HILO — A hearing on a bill that would abolish nearly all criminal penalties relating to marijuana drew concern Tuesday about the potential side effects of legalization.
Senate Bill 606 is only one of several proposals to loosen or remove state prohibitions on recreational marijuana currently in the state Legislature. However, SB 606 is more bold than most other bills, as it would remove all criminal penalties regarding marijuana save one, and if passed would expunge the criminal record of any incident relating solely to marijuana.
The sole marijuana-related offense that would still exist under SB 606 is the promotion of marijuana to a minor, a new offense added by the bill that would be a Class B felony.
During a hearing before the Hawaii Senate Committee on Public Safety Intergovernmental and Military Affairs, lawmakers heard statements from members of the public and government agencies about the proposed bill. Opinions were mixed.
Honolulu prosecuting attorney Tricia Nakamatsu was firmly against the bill, saying that it appears to be motivated by a false premise.
“I am concerned about what prompted this bill,” Nakamatsu said, explaining that few marijuana offenders face significant jail time unless they cannot post bail. The concerns of the bill’s proponents, who Nakamatsu said are worried that the state over-punishes marijuana offenders, are “simply not true,” she said.
Beyond the bill’s motivation, Nakamatsu found the language of the bill wanting. For example, Nakamatsu pointed out that while the bill criminalizes distributing marijuana to minors, it does not raise the possibility of marijuana-related penalties for the minors themselves. And if marijuana-related incidents are no longer criminal offenses, then minor offenders would not be able to avail themselves of rehabilitative resources made available through family courts.
Nakamatsu also said the proposed process for expunging prior marijuana offense records is ambiguous and clashes with existing methods for expungement.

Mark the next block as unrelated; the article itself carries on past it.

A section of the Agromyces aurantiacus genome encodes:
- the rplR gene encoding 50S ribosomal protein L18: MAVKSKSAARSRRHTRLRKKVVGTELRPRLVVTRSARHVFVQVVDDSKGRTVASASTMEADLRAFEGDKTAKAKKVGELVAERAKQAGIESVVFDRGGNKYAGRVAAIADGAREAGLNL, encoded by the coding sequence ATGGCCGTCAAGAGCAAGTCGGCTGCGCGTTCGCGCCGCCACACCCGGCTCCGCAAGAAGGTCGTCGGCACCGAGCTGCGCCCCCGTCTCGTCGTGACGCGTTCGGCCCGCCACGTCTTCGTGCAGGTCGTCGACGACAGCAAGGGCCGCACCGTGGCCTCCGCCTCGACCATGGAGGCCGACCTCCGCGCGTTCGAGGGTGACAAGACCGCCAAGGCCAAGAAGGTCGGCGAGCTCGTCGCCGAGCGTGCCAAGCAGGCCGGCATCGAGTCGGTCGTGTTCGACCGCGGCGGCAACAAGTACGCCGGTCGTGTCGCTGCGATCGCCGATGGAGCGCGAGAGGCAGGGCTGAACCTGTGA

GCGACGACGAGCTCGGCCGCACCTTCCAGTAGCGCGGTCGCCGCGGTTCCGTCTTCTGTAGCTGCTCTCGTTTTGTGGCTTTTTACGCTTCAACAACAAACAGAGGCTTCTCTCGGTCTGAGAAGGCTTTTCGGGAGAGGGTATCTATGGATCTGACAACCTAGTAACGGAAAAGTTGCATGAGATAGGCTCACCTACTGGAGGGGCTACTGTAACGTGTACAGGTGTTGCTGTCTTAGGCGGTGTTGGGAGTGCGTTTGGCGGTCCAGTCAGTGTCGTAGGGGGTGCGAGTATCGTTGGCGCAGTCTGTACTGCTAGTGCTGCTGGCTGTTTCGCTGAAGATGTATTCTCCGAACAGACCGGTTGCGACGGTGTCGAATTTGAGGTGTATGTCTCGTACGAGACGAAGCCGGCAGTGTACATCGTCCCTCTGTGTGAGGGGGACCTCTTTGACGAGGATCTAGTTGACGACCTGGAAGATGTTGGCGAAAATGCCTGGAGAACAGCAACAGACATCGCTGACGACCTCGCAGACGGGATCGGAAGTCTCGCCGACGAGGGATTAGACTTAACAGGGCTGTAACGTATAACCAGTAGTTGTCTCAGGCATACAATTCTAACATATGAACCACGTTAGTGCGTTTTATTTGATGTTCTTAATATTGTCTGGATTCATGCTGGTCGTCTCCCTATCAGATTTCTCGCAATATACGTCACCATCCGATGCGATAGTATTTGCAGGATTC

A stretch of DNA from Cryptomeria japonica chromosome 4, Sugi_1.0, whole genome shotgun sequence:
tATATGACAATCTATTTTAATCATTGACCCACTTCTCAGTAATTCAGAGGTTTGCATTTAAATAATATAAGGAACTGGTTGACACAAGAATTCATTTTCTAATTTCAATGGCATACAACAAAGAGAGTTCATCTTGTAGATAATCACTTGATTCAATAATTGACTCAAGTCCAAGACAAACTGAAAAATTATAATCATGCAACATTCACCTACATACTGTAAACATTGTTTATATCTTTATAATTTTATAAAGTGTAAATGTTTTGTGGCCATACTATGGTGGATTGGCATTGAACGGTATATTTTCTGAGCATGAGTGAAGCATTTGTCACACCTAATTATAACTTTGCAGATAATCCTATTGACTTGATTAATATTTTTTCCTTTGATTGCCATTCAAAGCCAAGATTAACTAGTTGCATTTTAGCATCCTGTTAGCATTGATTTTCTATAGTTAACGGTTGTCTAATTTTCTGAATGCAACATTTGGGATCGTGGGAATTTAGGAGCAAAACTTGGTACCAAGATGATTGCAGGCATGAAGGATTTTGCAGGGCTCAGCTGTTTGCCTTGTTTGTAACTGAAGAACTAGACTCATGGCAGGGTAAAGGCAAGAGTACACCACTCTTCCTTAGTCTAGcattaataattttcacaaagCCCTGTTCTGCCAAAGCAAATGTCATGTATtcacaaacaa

Meanwhile, Marshall Ando, engineering program manager for the Department of Transportation, said legalizing marijuana will lead to an increase in traffic crashes and fatalities. Ando said Colorado saw a precipitous increase in traffic fatalities since that state legalized the substance in 2012.
While nobody proffered verbal testimony in support of the bill at Tuesday’s hearing, written testimony was more favorable. Several citizens wrote in support of legalization, as did the Drug Policy Forum of Hawaii, which argued that criminalization of marijuana disproportionately harms the state’s Native Hawaiian and Filipino communities.
“It is therefore of the essence that any legalization program include the types of social justice policies pioneered in other states, and represented in this bill by the expungement provisions,” wrote Carl Bergquist, executive director of the Drug Policy Forum.
SB 606 is one of the first marijuana bills this session to reach a public hearing. House Bill 1383, which would decriminalize certain offenses and expunge prior marijuana criminal records, was similarly contentious at a hearing on Monday, while SB 686, which would legalize for personal use small amounts of marijuana, drew hundreds of pages in support and opposition on Jan. 31.
Committees will decide the fates of HB 1383 and SB 686 on Friday. No decision about SB 606 has yet been made.